Going into it, I was already behind Dominik as a face. Maybe it was just because of the shock of it, but sometimes, watching a heel absolutely murder a guy is enough to make me root for the guy being murdered. This match did the smart thing and continued playing to that trend. The feeling was always that Dominik was out of his league. No matter who his father was, he was a relative rookie going up against a multi-time world champion, so they did the smart thing and built the match around that fact. The action made it very clear that Dominik could not hang in the ring with Rollins, he would get the advantage every now and then, but it was mostly through fluke than through expertise.

The narrative of Dominik not wanting his father to get involved was perfect too. I think this was the key thing that pulled me firmly over to Dominik’s side. It’s that true ‘heart-of-gold’ style of babyface, where he wants to prove that he can do it alone, even when he doesn’t stand a chance. Yes, some of that’s down to his naivete, but it’s so rare we get a wrestler in WWE that’s truly uncorrupted. It’s why we gravitated towards Sami Zayn & Johnny Gargano during their initial NXT runs, and it’s why I’ve found myself gravitating towards Dominik now.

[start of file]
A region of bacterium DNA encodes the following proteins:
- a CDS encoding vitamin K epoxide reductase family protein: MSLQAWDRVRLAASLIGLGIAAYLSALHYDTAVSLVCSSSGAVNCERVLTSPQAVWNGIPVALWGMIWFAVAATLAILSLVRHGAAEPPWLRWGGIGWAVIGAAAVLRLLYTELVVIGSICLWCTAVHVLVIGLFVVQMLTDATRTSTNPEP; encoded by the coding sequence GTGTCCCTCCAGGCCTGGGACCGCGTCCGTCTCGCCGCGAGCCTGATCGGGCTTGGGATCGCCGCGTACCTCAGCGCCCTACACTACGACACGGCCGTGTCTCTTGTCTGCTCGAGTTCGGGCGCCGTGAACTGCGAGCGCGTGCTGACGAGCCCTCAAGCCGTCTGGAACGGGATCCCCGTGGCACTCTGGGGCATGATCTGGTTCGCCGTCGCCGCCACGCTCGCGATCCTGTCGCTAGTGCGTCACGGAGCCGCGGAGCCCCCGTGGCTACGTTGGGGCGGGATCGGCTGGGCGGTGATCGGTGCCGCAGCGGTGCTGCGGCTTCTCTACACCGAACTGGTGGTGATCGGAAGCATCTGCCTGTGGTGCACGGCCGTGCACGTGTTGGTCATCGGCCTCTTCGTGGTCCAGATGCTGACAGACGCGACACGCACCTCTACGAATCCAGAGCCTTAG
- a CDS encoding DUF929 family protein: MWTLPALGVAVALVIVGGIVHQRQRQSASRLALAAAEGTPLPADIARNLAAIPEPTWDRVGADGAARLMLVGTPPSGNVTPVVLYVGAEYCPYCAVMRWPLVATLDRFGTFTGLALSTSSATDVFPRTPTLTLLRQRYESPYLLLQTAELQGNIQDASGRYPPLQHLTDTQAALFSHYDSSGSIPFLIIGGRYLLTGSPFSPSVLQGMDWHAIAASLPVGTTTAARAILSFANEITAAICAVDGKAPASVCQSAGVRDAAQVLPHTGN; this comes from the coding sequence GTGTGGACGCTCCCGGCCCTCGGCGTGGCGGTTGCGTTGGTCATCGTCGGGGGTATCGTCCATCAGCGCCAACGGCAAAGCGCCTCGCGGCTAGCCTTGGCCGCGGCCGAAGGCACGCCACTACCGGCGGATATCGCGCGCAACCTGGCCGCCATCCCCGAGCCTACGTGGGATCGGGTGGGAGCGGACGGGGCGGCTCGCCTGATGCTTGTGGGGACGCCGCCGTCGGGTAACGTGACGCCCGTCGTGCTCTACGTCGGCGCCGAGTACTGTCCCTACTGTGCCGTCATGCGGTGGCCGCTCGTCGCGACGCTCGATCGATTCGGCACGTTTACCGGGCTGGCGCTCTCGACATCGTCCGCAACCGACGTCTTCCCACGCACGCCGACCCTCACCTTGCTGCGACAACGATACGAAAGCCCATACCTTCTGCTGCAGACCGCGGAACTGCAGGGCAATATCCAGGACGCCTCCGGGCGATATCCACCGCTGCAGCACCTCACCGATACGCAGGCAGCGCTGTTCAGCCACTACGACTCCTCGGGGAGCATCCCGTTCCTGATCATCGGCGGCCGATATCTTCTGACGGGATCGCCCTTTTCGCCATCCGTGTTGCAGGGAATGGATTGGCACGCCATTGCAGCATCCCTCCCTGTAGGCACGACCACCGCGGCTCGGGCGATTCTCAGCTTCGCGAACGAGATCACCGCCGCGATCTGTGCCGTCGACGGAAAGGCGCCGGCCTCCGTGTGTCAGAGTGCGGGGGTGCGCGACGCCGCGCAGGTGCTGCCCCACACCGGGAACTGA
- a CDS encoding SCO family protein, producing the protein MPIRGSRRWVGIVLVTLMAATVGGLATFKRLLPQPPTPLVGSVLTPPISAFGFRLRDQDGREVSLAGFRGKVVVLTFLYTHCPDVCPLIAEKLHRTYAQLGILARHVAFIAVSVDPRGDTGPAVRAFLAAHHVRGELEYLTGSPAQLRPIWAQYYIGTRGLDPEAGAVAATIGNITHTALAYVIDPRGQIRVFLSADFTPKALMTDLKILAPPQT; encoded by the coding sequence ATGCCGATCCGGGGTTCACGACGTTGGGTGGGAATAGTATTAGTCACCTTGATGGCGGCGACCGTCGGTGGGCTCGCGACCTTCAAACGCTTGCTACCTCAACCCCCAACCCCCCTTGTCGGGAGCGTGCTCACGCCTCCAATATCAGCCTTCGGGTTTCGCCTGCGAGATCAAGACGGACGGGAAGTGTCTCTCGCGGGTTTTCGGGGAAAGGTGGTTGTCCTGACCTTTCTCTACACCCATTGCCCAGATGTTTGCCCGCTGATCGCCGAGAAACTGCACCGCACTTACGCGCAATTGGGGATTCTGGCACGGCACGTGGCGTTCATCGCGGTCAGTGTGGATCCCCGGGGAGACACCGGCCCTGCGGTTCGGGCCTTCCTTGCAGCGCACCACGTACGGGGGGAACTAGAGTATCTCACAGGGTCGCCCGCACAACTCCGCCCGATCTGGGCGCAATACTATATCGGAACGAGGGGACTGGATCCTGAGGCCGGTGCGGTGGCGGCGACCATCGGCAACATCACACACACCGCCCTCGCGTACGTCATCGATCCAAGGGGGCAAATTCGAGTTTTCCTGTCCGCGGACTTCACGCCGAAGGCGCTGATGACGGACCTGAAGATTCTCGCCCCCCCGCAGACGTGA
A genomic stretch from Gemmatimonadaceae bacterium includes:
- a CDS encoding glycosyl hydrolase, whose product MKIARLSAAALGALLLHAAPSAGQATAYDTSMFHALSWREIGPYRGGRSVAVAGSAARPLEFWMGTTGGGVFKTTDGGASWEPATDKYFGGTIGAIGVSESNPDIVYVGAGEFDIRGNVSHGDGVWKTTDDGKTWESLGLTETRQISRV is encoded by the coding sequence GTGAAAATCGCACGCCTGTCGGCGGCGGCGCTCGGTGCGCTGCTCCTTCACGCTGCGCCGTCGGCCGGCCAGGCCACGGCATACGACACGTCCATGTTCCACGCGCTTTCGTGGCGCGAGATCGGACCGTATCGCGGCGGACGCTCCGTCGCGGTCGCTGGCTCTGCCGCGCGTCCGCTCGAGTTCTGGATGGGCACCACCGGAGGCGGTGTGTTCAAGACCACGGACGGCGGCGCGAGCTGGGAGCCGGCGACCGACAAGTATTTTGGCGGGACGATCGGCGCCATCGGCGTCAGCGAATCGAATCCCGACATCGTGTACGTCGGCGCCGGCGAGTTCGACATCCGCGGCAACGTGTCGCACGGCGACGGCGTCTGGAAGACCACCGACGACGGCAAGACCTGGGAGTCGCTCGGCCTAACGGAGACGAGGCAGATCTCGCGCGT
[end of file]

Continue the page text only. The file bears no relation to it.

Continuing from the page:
Sure, Seth Rollins got the win, but that doesn’t matter, because this match got Dominik over in my eyes. I am now fully behind Dominik in whatever he does next (probably a tag match with his father), and I am excited to watch him grow as a performer over the next couple of years. I honestly can’t remember a time were WWE has (deliberately) got someone over so firmly in my eyes like this, it’s wonderful.

And there you have it! That’s a full weekend of wrestling coverage! Thank you very much for taking the time to read this. Please, let me know what you thought of Summerslam, either in the comments below or on Twitter @10ryawoo. Finally, make sure to come back here this time on Wednesday, where I’ll be releasing the GRAND FINALE of my 100 Favourite Games of All Time series!

WWE Summerslam 2020: Predictions & Analysis

The biggest party of the summer is upon us! Only, it’s not much of a party this year, is it? To think back in March we were all expecting fans to be back in time for this show…

WWE’s been a bit of a mixed bag over the past month or so. I’d argue Raw has had a pretty decent hit-rate week-to-week, with a lot of fun storylines. Smackdown, meanwhile, is definitely better than it was a couple of months ago, but it’s still not great. Still, I think WWE has put together a show with a lot of potential, the main event matches especially are looking pretty tasty.

Let’s break down the matches.

Mandy Rose vs Sonya Deville
(No Disqualification)
(Loser Leaves WWE)

Honestly, it’s amazing that we’ve had to wait this long for a payoff to this feud. It’s not like WWE has carefully spent time building to this match either, they just straight-up dropped the storyline for a couple of months before suddenly remembering about it in July. As it stands though, I’ve been enjoying this one a lot. I think shifting the focus of the story slightly was the right idea. Otis is wildly entertaining, but his presence is no longer necessary in this feud, so I’m happy that the recent instalments have focused just on the animosity between Rose & Deville.